When Rob Arnott talks about the money that has been attracted to Research Affiliates’ various investment vehicles, he talks about billions of dollars. For example, since launching the RAFI—Research Affiliates Fundamental Indexes—approach to portfolio building five years ago, he said $54 billion in RAFI assets were now being managed or sub-advised by Research Affiliates and RAFI licensees.
He’s feeling good about the worldwide embrace of the practical notion of fundamentals-based indexing rather than cap-weighted indexing and thinks that growth will continue. But in an interview with AdvisorOne in New York on Wednesday, with talk of the U.S. debt ceiling filling the airwaves and corridors of the U.S. Capitol, the chairman of Research Affiliates and the driving force behind the fundamental indexing approach was talking about trillions of dollars. As in the level of federal debt.
“It’s an untenable situation,” said Arnott (left), referring not merely to the controversy over the debt ceiling but over the amount of government spending. The most serious issue right now, he said, is the United States’ AAA rating, and he says that merely raising the debt ceiling won’t mollify the ratings agencies, which already have the U.S. on watch for a possible downgrade. “We’ve got to keep our rating,” he says, recalling that “S&P was explicit” in its warning: “Get the spending reined in,” and at the $4 trillion level. None of the competing debt packages now being floated in Washington, he points out, is looking for $4 trillion in cuts.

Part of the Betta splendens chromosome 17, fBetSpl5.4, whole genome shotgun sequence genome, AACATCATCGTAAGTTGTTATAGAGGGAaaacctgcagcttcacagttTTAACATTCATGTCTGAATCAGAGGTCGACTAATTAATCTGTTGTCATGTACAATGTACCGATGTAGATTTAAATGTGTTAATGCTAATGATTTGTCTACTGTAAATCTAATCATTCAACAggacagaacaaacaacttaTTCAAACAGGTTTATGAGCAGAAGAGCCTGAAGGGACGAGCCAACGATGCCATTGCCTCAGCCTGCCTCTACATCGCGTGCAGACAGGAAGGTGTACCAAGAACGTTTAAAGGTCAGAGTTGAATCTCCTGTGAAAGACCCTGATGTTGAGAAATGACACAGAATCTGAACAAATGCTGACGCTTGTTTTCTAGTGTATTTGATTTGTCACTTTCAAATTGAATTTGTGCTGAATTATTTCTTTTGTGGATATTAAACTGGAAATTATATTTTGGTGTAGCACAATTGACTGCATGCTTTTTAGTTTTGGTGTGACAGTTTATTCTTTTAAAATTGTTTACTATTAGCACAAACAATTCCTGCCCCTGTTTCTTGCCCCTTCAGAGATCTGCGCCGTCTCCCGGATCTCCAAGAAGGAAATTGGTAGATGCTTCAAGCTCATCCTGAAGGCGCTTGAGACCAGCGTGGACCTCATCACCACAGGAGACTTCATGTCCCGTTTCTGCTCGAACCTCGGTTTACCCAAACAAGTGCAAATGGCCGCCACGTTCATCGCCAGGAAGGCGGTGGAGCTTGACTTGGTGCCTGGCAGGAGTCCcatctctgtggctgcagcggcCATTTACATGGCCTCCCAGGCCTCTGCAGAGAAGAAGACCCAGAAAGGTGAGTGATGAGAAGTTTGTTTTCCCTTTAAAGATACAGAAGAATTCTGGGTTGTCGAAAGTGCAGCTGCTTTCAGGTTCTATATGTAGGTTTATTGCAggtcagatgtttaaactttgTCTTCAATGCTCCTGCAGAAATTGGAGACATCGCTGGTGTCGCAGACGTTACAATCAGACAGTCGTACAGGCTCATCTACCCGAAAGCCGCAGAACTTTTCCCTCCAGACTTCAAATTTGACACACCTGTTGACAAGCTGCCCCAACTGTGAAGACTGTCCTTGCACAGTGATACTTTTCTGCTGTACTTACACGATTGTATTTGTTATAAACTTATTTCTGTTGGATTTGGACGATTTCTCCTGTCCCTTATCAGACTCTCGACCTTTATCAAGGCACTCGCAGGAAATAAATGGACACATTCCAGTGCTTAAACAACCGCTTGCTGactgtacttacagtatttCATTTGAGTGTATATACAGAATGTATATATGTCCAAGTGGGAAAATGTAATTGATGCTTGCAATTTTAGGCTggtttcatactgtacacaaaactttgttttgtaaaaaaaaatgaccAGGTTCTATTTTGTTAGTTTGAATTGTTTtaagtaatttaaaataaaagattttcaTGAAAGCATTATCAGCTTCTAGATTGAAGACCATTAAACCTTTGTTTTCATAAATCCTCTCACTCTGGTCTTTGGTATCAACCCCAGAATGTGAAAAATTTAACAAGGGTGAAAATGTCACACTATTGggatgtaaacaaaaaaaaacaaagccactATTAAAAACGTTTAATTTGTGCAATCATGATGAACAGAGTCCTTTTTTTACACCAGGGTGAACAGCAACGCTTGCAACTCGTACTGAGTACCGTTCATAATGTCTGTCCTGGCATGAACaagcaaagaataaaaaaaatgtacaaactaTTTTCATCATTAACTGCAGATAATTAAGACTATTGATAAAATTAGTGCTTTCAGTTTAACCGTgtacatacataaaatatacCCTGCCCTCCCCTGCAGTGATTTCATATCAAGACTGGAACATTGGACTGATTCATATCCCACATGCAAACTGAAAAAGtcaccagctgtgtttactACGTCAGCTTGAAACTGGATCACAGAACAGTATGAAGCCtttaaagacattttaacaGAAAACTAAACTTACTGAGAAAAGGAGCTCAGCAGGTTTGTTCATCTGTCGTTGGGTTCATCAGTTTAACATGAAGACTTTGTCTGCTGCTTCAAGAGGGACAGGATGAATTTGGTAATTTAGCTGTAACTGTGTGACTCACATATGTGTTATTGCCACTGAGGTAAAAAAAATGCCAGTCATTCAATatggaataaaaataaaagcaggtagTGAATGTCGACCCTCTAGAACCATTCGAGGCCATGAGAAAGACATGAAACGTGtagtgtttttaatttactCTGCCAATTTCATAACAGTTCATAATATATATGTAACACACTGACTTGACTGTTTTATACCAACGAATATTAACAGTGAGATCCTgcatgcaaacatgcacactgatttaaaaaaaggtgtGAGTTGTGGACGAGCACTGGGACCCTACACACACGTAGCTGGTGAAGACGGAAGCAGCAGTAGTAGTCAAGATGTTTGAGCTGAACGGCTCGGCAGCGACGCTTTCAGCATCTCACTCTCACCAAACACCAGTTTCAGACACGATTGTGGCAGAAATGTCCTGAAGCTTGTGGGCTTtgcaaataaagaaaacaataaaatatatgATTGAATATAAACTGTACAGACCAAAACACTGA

(In testimony on Wednesday before a House Financial Services Committee panel, S&P President Deven Sharma sought to clarify what he suggested were misleading media reports about the $4 trillion figure, saying that number was only “within the threshold” of what the ratings agency thought was necessary for the U.S. to retain its AAA rating. Furthermore, Sharma said that “some of the plans” now being floated by the two parties in Washington could put the country’s debt outlook “in the range of the threshold of a triple-A rating.”)
While it remains unclear whether a downgrade will happen regardless of what transpires in Washington regarding the debt ceiling, Arnott suggested that one possible solution to appeasing the ratings agencies might come in the form of legislation—Ensuring the Full Faith and Credit of the U.S., or S. 63—proposed by Sen. Pat Toomey, R-Pa., originally in February and reintroduced Tuesday with 31 cosponsors in the Senate.
Under that bill, the government would be forced to make three of its debt obligations “sacrosanct”: paying debt service, funding Social Security and paying active-duty military, Arnott said. The government’s income would be sufficient to make those payments, he said, and could provide some breathing room to address the broader spending issues faced by the country.